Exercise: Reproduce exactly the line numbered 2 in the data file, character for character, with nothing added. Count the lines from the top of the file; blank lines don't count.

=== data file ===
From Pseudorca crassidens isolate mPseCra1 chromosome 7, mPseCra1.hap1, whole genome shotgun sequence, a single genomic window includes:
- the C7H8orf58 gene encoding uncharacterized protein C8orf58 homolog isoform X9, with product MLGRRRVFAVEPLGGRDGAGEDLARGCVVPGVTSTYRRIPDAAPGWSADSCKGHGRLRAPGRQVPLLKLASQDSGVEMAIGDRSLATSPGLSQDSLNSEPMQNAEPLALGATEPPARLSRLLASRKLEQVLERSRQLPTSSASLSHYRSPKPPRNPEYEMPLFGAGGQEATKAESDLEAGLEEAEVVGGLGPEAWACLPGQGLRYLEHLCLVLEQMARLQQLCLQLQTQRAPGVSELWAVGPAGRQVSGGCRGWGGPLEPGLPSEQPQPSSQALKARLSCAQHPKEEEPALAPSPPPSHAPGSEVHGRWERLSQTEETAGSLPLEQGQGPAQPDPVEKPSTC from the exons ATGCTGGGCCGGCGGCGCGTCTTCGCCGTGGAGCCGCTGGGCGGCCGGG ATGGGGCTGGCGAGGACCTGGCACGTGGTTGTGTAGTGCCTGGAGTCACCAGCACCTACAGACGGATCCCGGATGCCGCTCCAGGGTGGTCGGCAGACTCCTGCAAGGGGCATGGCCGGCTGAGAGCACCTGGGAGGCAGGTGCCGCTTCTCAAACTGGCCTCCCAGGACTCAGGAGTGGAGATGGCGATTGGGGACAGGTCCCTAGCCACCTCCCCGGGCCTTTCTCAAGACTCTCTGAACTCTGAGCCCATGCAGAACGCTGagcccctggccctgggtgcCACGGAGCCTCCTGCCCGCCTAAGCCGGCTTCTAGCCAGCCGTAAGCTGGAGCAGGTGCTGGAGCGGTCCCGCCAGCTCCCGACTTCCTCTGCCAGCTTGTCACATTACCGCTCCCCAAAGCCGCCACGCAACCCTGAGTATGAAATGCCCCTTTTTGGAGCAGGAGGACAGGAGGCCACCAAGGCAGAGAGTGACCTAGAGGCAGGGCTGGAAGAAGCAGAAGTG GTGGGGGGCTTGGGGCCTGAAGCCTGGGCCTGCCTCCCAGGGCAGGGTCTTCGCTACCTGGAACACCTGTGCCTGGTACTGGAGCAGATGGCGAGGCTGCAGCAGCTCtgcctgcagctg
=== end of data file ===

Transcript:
- the C7H8orf58 gene encoding uncharacterized protein C8orf58 homolog isoform X9, with product MLGRRRVFAVEPLGGRDGAGEDLARGCVVPGVTSTYRRIPDAAPGWSADSCKGHGRLRAPGRQVPLLKLASQDSGVEMAIGDRSLATSPGLSQDSLNSEPMQNAEPLALGATEPPARLSRLLASRKLEQVLERSRQLPTSSASLSHYRSPKPPRNPEYEMPLFGAGGQEATKAESDLEAGLEEAEVVGGLGPEAWACLPGQGLRYLEHLCLVLEQMARLQQLCLQLQTQRAPGVSELWAVGPAGRQVSGGCRGWGGPLEPGLPSEQPQPSSQALKARLSCAQHPKEEEPALAPSPPPSHAPGSEVHGRWERLSQTEETAGSLPLEQGQGPAQPDPVEKPSTC from the exons ATGCTGGGCCGGCGGCGCGTCTTCGCCGTGGAGCCGCTGGGCGGCCGGG ATGGGGCTGGCGAGGACCTGGCACGTGGTTGTGTAGTGCCTGGAGTCACCAGCACCTACAGACGGATCCCGGATGCCGCTCCAGGGTGGTCGGCAGACTCCTGCAAGGGGCATGGCCGGCTGAGAGCACCTGGGAGGCAGGTGCCGCTTCTCAAACTGGCCTCCCAGGACTCAGGAGTGGAGATGGCGATTGGGGACAGGTCCCTAGCCACCTCCCCGGGCCTTTCTCAAGACTCTCTGAACTCTGAGCCCATGCAGAACGCTGagcccctggccctgggtgcCACGGAGCCTCCTGCCCGCCTAAGCCGGCTTCTAGCCAGCCGTAAGCTGGAGCAGGTGCTGGAGCGGTCCCGCCAGCTCCCGACTTCCTCTGCCAGCTTGTCACATTACCGCTCCCCAAAGCCGCCACGCAACCCTGAGTATGAAATGCCCCTTTTTGGAGCAGGAGGACAGGAGGCCACCAAGGCAGAGAGTGACCTAGAGGCAGGGCTGGAAGAAGCAGAAGTG GTGGGGGGCTTGGGGCCTGAAGCCTGGGCCTGCCTCCCAGGGCAGGGTCTTCGCTACCTGGAACACCTGTGCCTGGTACTGGAGCAGATGGCGAGGCTGCAGCAGCTCtgcctgcagctg